Notwithstanding the name, we have limited experience with the barbecue at this long-time north Houston restaurant. This is a family run place that we doubt has changed much over its 60+ years of existence. The brightly lit booths are vinyl and the waitresses call you honey. The bread service is crackers and white sandwich bread. But, once this place started receiving national attention for its fried chicken, we had to try it. And it’s really good. Probably the best we’ve had in Houston, although we concede some could question our Houston foodie cred for not having made it to Frenchy’s. Don’t go to Barbecue Inn for the sides (with the possible exception of the homemade thousand island dressing that you might want to just eat with a spoon rather than on top of the iceburg lettuce chunks). Even though folks talk highly about the fried shrimp (yes, we tried it and it was very good), we’ve gone back just for the fried chicken. They also do a very credible version of barbecue ribs, although we’d skip the insipid sauce. And likely the chicken fried steak is pretty good. A friend suggested that you can do BYOB, which we can’t really picture (we take that back, we did see a guy arriving with a wine carrier, best to bring your own corkscrew). Perhaps better to stick with beer or iced tea. And, depending on the time of day, you may encounter a wait. At 5:30 on a recent Saturday evening, we waited 30 minutes standing up in a rather crowded, warm area. There’s counter space used by diners, so no bar area. This restaurant isn’t in the best part of town, but there are large parking lots immediately adjacent, and a security guard has been in attendance both times we’ve been.116 West Crosstimbers Road 713/695-8112 http://www.thebarbecueinn.com/index.html
We had resisted trying Beaver’s as we had read mixed reviews and barbeque isn’t our favorite. But we’d heard about the new chef — Jonathan Jones (formerly of Max’s Wine Dive) — so we thought we should head to the Heights to check it out. With two friends in tow, we ventured to Beaver’s on a recent Sunday evening. We wanted to go in the evening as the smoker items are only available at dinner. There were a few tables filled but the place was by no means busy.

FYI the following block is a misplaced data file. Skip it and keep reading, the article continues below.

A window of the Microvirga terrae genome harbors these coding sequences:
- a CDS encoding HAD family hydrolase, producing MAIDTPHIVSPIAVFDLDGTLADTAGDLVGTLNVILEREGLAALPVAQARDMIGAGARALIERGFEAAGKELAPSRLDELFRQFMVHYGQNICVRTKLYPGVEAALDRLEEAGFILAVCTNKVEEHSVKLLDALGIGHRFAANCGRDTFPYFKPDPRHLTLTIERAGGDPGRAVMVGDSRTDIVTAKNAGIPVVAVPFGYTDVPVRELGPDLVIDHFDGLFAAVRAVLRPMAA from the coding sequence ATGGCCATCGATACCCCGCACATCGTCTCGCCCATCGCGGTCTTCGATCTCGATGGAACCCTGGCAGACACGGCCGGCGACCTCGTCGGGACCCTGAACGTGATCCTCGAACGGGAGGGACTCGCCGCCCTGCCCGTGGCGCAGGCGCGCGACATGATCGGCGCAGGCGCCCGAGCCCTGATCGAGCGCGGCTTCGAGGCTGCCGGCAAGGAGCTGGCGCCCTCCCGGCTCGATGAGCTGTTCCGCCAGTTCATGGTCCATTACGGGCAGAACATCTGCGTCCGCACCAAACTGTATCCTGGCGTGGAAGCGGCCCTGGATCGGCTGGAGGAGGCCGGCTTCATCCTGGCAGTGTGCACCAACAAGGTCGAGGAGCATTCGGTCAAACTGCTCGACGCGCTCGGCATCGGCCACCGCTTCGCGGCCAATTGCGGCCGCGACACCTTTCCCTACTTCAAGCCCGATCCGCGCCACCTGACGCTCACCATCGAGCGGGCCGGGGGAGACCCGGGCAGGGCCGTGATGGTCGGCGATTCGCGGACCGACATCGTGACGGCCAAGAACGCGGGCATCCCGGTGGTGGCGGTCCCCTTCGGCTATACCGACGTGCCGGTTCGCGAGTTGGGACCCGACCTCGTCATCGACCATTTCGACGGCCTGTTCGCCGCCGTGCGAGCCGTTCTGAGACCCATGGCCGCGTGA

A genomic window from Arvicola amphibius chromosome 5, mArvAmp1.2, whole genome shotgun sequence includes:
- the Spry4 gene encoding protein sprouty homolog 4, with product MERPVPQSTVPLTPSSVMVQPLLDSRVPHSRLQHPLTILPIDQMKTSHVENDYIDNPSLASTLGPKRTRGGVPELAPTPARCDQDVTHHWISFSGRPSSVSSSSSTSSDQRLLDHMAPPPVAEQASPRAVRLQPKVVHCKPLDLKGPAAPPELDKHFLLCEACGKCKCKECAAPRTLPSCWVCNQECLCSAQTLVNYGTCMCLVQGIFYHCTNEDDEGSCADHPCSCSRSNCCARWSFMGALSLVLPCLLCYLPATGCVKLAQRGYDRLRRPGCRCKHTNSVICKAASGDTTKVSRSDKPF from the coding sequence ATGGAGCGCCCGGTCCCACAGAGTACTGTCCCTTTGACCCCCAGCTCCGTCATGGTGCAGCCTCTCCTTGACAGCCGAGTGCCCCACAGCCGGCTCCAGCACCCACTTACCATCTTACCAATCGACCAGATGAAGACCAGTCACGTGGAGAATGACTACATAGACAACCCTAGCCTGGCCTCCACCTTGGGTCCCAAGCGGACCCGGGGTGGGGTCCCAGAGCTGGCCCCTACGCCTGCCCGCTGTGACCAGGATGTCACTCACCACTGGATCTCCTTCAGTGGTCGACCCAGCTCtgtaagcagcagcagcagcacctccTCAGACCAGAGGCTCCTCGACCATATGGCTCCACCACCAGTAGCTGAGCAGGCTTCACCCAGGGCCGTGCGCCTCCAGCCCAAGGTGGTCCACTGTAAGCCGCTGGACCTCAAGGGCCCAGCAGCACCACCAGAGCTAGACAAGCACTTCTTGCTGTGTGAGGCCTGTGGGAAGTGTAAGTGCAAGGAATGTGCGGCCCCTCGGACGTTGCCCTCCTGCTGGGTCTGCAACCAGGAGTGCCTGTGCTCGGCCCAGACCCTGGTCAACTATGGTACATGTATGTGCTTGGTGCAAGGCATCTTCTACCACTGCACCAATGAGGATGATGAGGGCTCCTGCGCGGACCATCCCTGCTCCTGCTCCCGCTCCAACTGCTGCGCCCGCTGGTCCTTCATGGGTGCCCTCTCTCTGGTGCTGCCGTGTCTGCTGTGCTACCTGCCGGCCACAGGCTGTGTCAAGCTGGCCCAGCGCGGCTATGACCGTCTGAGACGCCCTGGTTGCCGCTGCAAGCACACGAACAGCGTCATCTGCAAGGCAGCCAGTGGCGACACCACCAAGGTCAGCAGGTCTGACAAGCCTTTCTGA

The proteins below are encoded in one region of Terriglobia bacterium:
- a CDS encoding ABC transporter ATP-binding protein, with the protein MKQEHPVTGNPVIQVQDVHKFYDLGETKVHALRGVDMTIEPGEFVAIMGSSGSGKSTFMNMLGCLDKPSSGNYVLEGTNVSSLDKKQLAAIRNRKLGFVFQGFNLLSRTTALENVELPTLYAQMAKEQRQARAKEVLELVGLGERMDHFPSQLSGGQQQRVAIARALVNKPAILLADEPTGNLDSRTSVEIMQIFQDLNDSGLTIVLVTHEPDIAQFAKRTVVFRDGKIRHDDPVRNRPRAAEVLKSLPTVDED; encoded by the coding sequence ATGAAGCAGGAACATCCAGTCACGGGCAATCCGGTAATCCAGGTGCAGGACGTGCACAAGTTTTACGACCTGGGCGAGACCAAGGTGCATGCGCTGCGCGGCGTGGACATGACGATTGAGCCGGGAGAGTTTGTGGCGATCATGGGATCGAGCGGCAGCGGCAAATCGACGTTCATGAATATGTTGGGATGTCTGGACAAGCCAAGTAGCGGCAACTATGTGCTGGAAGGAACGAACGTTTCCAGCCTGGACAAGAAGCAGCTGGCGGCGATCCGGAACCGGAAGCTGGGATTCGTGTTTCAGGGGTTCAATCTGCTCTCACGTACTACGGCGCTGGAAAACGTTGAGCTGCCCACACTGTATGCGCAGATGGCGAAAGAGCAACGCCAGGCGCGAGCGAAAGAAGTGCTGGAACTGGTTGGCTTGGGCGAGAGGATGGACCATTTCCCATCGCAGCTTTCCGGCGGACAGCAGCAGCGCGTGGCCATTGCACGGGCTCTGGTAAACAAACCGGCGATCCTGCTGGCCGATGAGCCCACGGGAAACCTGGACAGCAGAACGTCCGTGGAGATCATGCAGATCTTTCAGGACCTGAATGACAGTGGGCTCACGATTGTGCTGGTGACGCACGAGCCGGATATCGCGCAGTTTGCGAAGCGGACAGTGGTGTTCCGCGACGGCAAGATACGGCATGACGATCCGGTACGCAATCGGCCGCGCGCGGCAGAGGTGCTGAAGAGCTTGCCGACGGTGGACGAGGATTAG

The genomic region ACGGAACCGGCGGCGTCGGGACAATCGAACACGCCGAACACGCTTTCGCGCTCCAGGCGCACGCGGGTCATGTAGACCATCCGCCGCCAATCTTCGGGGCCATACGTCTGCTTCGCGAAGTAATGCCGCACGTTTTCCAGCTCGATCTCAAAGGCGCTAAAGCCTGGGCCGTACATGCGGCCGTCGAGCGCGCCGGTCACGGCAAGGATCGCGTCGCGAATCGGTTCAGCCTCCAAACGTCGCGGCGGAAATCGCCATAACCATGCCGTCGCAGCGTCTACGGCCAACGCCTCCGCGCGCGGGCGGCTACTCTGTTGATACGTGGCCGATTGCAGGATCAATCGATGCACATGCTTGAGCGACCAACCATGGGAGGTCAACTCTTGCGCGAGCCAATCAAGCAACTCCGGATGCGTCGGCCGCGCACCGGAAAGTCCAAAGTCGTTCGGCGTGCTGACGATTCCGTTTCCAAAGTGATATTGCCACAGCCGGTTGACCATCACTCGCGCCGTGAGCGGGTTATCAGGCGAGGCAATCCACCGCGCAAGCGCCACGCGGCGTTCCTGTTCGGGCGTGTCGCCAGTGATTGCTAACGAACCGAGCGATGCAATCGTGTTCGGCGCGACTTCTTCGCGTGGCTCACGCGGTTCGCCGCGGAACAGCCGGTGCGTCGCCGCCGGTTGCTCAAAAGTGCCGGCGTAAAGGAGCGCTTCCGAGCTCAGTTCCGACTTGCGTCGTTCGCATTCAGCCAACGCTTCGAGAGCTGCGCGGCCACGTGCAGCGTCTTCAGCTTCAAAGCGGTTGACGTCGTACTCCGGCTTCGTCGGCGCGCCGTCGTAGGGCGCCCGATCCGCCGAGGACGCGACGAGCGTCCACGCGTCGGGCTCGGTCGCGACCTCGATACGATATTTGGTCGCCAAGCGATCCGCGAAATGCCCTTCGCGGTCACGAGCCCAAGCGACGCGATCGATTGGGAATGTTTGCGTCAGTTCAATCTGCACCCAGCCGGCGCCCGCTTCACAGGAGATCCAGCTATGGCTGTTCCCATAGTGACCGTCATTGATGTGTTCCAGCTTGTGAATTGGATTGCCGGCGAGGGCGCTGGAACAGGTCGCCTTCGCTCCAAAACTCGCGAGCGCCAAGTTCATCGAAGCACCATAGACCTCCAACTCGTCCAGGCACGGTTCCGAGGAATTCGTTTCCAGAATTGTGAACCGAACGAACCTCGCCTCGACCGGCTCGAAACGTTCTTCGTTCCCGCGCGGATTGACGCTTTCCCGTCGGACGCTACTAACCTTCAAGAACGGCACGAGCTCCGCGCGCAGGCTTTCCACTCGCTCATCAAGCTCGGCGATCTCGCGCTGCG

As befitting a BBQ restaurant owned by Monica Pope, the atmosphere is contemporary rustic. The tables are picnic style, with an upholstered banquette along one seating side and backless wooden benches on the other side of the tables. The latter, although contributing to the country spirit, were not comfortable. There’s an extensive cocktail list with interesting, reasonably priced Texas style twists on traditional cocktails. We enjoyed the salt and pepper margarita, a southern gimlet, and a pecan old fashioned. There’s a limited list of wines by the glass, and the house red was just fine for BBQ.
For appetizers, we tried the “Bar Bar” (chopped brisket with BBQ sauce served with tortilla chips) and the Beaver Wings. The former was tasty enough, but the wings were better. We moved on to the Smoker Sampler and the Ribs ‘n’ Grits. The Smoker Sampler was a winner — wonderfully smoked, moist pork ribs, fatty flavorful brisket, juicy pulled pork, and delicious link sausage. The ribs were a particular standout. The Ribs ‘n’ Grits featured the boneless meat from the aforementioned pork ribs, served on what was more of a cheese grit cake than traditional style grits. The side of greens had a great bacony flavor. The mac & cheese was a disappointment, floury tasting and mushy. And is it really necessary to top pasta with croutons? We had hoped for better as the chef’s version of this dish at Max’s Wine Dive was fabulous.
One of the criticisms of Beaver’s has been that the servings are small and the prices high for BBQ. We didn’t find that to be the case. The Smoker Sampler was $15 and the Ribs ‘n’ Grits were $18. If you want mass produced BBQ, there are any number of chain places. But for high quality ingredients, made on the premises, and uniquely served, we thought the pricing was fair. And we had plenty to eat.
Our waitress was friendly and attentive until about 8:45 when it was clear the staff wanted to clean up and get out of there, although the restaurant doesn’t close until 10. Once our meals were delivered, we got no water refills. Seconds on margaritas were not available as the restaurant had run out of the the lime pepper mix. The bill was presented to us right after our plates were cleared, with no offer of dessert or coffee. When we inquired about dessert, the waitress brought the menu but told us “it’s not a good night for desserts.” She was right as, by 9:15, the deep fat fryer needed for the namesake “beaver balls” had been shut down. We declined the bread pudding special, figuring we could get that anywhere whereas deep fried brownie balls are not widely available. They were sweeping up as they swept us out the door.
Will we return to Beaver’s? Perhaps if we were in the neighborhood and really wanted barbeque. Maybe with Yankee visitors. But our experience with the service put a mar on what was otherwise great food.
2310 Decatur Street